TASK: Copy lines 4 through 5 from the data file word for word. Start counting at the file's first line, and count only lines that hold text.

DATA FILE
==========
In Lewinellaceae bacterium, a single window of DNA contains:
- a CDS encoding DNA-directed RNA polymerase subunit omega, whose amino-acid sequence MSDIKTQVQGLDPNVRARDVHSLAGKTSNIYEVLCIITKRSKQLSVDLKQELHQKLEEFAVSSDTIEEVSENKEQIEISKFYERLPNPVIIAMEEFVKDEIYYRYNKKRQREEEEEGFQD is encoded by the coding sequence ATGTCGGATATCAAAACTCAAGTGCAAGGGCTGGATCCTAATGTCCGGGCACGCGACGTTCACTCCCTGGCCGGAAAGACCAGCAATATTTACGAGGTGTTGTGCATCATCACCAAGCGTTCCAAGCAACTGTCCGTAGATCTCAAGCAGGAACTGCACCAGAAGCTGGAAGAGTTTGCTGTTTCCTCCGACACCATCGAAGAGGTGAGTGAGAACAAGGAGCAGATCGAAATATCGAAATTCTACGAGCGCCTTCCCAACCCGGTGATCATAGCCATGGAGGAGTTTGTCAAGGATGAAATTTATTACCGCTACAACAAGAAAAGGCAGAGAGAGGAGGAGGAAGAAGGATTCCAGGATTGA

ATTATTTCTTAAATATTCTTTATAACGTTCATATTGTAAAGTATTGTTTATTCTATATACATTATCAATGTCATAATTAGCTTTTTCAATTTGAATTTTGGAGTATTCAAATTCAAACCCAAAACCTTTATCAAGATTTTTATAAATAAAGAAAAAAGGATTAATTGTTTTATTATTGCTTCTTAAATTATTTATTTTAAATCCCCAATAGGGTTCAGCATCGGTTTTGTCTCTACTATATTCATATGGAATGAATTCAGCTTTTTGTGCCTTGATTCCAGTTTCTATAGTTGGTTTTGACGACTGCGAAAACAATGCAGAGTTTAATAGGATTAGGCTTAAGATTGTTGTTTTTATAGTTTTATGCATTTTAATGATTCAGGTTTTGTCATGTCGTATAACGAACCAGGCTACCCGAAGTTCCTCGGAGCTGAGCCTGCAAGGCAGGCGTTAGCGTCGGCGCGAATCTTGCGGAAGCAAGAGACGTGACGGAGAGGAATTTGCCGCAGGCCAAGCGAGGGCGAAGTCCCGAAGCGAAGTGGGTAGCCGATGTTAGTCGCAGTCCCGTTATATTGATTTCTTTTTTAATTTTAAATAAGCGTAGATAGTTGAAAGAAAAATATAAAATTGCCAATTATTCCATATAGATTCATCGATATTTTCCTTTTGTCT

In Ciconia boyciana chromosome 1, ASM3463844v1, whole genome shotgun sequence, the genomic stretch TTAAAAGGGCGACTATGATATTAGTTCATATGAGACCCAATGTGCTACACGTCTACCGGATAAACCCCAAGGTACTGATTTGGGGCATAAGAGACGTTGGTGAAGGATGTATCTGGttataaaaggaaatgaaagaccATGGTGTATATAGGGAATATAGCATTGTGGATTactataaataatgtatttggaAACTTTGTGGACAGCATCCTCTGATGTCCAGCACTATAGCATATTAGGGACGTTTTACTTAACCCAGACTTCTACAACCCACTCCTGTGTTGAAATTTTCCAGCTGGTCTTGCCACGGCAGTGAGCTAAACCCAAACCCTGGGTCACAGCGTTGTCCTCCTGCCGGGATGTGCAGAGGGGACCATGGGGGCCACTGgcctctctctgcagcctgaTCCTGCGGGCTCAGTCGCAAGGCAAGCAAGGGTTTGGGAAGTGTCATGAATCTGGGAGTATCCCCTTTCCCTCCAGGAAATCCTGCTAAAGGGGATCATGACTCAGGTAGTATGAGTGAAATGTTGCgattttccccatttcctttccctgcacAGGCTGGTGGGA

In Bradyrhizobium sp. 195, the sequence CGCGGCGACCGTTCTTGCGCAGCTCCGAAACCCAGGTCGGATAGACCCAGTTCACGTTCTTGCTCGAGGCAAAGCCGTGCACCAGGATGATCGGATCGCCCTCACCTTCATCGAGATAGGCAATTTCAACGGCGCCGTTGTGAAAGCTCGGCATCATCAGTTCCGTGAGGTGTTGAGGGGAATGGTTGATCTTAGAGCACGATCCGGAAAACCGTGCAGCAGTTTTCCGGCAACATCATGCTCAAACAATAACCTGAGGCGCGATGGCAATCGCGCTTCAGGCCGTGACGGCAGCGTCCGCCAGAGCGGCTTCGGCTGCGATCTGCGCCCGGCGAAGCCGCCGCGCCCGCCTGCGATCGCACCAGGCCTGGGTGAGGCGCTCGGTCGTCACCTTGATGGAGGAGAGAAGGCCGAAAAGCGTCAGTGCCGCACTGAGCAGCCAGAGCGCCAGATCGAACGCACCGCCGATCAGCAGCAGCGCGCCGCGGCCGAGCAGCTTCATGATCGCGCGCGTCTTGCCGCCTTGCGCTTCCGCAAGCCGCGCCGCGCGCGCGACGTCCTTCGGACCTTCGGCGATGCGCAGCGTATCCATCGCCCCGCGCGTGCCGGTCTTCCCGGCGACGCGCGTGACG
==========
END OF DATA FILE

In Ciconia boyciana chromosome 1, ASM3463844v1, whole genome shotgun sequence, the genomic stretch TTAAAAGGGCGACTATGATATTAGTTCATATGAGACCCAATGTGCTACACGTCTACCGGATAAACCCCAAGGTACTGATTTGGGGCATAAGAGACGTTGGTGAAGGATGTATCTGGttataaaaggaaatgaaagaccATGGTGTATATAGGGAATATAGCATTGTGGATTactataaataatgtatttggaAACTTTGTGGACAGCATCCTCTGATGTCCAGCACTATAGCATATTAGGGACGTTTTACTTAACCCAGACTTCTACAACCCACTCCTGTGTTGAAATTTTCCAGCTGGTCTTGCCACGGCAGTGAGCTAAACCCAAACCCTGGGTCACAGCGTTGTCCTCCTGCCGGGATGTGCAGAGGGGACCATGGGGGCCACTGgcctctctctgcagcctgaTCCTGCGGGCTCAGTCGCAAGGCAAGCAAGGGTTTGGGAAGTGTCATGAATCTGGGAGTATCCCCTTTCCCTCCAGGAAATCCTGCTAAAGGGGATCATGACTCAGGTAGTATGAGTGAAATGTTGCgattttccccatttcctttccctgcacAGGCTGGTGGGA

In Bradyrhizobium sp. 195, the sequence CGCGGCGACCGTTCTTGCGCAGCTCCGAAACCCAGGTCGGATAGACCCAGTTCACGTTCTTGCTCGAGGCAAAGCCGTGCACCAGGATGATCGGATCGCCCTCACCTTCATCGAGATAGGCAATTTCAACGGCGCCGTTGTGAAAGCTCGGCATCATCAGTTCCGTGAGGTGTTGAGGGGAATGGTTGATCTTAGAGCACGATCCGGAAAACCGTGCAGCAGTTTTCCGGCAACATCATGCTCAAACAATAACCTGAGGCGCGATGGCAATCGCGCTTCAGGCCGTGACGGCAGCGTCCGCCAGAGCGGCTTCGGCTGCGATCTGCGCCCGGCGAAGCCGCCGCGCCCGCCTGCGATCGCACCAGGCCTGGGTGAGGCGCTCGGTCGTCACCTTGATGGAGGAGAGAAGGCCGAAAAGCGTCAGTGCCGCACTGAGCAGCCAGAGCGCCAGATCGAACGCACCGCCGATCAGCAGCAGCGCGCCGCGGCCGAGCAGCTTCATGATCGCGCGCGTCTTGCCGCCTTGCGCTTCCGCAAGCCGCGCCGCGCGCGCGACGTCCTTCGGACCTTCGGCGATGCGCAGCGTATCCATCGCCCCGCGCGTGCCGGTCTTCCCGGCGACGCGCGTGACG